The poster by Hermann Eidenbenz advertises an exhibition of the Basel section of the Swiss Werkbund 1938 at the Gewerbemuseum, using the so-called iris printing in which multiple colors are printed in a single pass, with the colors running seamless into each other. In this way, a multicolored poster could be realized in two printing passes only (black and color). This should – I guess – highlight the close linking and interdependence of graphic artists, architects, carpenters, photographers, fabricants, vendors, users…
The Swiss Werkbund was founded in 1913 in the tradition of a counter-movement originating in the 1890s in England to industrialization, through which a decline in crafts had become apparent. Loveless, industrial mass production was to be combated by (still industrially manufactured!) products of refined design that expressed uniqueness and inherent beauty – by resisting (excessive) decoration. And: The representatives were convinced that good craftsmanship consists of an apprenticeship that emphasizes artistic training (or, in short: even Le Corbusier or the Bauhaus did not come out of nowhere).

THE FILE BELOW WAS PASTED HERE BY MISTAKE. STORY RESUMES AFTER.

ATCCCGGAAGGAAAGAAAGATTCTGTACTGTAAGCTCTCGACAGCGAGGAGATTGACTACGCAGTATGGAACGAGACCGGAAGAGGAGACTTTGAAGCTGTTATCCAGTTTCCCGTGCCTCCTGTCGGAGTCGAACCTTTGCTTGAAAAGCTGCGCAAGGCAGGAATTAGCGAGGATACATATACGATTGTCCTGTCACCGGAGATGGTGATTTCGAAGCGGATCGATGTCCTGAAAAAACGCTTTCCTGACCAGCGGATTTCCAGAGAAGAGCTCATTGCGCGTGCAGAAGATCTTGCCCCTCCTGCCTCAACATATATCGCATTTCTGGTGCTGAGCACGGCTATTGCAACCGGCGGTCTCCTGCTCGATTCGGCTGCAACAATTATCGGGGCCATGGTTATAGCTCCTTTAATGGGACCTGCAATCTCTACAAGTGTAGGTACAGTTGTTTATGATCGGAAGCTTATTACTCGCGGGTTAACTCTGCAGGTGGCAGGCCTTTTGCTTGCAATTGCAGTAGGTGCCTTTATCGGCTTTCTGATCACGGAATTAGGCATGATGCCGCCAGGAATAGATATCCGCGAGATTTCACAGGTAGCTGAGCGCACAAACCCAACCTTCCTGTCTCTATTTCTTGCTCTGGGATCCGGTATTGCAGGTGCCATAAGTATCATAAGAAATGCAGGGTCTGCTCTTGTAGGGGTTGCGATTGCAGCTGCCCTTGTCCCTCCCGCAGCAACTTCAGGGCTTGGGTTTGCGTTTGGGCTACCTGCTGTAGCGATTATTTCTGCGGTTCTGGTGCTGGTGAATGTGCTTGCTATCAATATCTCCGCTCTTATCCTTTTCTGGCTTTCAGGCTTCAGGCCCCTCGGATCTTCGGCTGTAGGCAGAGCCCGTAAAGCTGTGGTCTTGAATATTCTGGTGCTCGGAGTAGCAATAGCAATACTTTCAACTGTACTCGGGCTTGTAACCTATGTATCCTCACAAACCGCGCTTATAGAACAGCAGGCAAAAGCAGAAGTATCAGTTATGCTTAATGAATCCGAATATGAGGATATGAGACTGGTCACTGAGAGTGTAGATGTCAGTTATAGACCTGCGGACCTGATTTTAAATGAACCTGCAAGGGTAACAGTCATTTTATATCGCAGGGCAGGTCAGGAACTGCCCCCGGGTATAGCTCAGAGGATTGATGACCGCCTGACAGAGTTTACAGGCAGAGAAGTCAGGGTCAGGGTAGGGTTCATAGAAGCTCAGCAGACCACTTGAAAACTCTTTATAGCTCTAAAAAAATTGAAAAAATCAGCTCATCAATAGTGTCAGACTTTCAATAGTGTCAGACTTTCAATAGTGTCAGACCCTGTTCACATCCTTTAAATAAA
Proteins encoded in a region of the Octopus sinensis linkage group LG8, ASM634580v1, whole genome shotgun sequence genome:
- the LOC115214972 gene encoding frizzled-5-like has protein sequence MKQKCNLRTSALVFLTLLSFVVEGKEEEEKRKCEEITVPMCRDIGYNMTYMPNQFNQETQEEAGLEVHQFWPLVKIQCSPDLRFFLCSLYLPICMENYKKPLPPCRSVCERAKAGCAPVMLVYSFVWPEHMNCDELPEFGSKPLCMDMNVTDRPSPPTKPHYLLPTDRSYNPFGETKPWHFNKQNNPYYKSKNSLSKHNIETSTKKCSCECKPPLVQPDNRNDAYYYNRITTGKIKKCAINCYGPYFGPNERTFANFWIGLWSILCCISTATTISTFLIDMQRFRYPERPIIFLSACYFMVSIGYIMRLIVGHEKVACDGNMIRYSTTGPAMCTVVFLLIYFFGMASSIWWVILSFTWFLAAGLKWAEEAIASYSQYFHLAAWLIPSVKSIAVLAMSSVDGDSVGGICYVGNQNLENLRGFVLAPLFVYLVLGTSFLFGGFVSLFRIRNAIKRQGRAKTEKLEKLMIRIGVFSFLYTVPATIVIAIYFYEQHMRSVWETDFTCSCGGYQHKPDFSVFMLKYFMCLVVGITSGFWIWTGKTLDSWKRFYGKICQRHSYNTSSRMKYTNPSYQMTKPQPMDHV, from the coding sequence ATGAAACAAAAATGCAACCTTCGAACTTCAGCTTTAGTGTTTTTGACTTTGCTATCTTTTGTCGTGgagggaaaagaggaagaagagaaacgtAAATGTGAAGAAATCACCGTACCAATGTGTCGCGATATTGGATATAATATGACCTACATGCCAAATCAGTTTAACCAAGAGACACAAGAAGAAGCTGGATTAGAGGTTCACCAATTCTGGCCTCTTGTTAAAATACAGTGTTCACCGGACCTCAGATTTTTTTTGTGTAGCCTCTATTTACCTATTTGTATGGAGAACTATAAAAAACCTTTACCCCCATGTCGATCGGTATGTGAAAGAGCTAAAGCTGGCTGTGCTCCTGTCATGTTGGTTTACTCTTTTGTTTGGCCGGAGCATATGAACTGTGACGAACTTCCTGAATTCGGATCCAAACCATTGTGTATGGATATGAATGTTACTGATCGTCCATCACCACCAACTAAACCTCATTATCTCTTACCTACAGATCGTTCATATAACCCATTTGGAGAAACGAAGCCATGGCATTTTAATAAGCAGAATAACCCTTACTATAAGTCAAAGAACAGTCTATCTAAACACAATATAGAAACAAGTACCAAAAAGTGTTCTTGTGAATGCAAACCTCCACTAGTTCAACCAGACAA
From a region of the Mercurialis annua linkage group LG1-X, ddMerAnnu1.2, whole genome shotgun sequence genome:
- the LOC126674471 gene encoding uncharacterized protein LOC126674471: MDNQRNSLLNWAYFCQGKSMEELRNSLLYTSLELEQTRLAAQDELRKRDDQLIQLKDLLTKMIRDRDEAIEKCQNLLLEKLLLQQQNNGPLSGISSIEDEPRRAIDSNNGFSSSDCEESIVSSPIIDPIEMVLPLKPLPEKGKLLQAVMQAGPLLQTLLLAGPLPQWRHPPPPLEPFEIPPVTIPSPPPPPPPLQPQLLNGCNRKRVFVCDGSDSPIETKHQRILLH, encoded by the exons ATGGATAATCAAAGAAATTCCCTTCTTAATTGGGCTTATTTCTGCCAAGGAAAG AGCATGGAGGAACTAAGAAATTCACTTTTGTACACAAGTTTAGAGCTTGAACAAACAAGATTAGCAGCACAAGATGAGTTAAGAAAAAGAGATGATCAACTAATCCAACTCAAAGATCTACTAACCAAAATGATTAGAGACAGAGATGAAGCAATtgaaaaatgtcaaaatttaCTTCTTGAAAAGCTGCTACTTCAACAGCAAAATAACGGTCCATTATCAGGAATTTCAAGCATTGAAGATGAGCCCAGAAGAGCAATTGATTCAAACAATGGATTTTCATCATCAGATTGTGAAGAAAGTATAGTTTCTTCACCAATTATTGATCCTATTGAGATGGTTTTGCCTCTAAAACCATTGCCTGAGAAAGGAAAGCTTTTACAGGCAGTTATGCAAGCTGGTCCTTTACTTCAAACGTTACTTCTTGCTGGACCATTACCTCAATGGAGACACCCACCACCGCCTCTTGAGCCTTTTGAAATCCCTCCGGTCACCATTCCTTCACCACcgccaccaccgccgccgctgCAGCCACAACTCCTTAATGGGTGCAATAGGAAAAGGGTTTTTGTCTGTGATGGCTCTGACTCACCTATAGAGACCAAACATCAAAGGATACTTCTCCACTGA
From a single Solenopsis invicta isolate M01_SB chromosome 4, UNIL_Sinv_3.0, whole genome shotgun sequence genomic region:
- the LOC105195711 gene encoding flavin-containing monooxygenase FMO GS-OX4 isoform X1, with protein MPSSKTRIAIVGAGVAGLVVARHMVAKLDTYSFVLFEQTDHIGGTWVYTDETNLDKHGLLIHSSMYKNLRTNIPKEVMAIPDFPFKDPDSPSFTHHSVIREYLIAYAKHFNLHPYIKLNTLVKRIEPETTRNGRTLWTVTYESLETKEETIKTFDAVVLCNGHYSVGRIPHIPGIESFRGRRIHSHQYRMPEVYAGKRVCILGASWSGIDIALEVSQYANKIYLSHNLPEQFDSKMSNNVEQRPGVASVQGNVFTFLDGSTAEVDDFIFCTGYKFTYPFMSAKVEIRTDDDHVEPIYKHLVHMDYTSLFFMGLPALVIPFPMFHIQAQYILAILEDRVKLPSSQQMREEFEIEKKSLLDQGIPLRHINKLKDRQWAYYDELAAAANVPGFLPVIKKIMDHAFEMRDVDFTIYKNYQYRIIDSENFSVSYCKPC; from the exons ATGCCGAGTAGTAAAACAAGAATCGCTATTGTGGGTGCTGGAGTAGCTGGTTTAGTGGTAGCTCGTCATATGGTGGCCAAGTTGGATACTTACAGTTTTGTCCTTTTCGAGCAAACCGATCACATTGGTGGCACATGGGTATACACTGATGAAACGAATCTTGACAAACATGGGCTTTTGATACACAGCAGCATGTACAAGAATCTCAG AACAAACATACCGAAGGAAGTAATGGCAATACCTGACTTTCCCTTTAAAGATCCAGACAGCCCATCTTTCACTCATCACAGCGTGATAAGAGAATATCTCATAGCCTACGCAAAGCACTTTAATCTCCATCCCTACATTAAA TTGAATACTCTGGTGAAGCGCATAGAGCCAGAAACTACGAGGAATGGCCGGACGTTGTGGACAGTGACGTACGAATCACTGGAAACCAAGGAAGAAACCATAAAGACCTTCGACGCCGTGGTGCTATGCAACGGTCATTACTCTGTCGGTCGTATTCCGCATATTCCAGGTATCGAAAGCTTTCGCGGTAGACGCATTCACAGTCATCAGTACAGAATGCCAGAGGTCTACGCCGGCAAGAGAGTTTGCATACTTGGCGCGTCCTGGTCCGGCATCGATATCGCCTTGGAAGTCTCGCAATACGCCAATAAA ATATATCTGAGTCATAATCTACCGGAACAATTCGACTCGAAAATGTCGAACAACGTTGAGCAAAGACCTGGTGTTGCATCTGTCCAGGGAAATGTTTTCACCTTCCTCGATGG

To finish: “Eidenbenz” is not always (just) Hermann as there were also two brothers, Willi and Reinhold, who founded in 1933 the Atelier Eidenbenz as one of the first advertising agencies in Basel that combined graphic design and photography. While Hermann and Willi worked as graphic designers and photographers, Reinhold primarily took over the commercial management of the studio (dissolved in 1972).
Lithograph, printed 1938 by Art. Institut Grafica in Basel, A condition, ca. 128x90 cm – available in the gallery.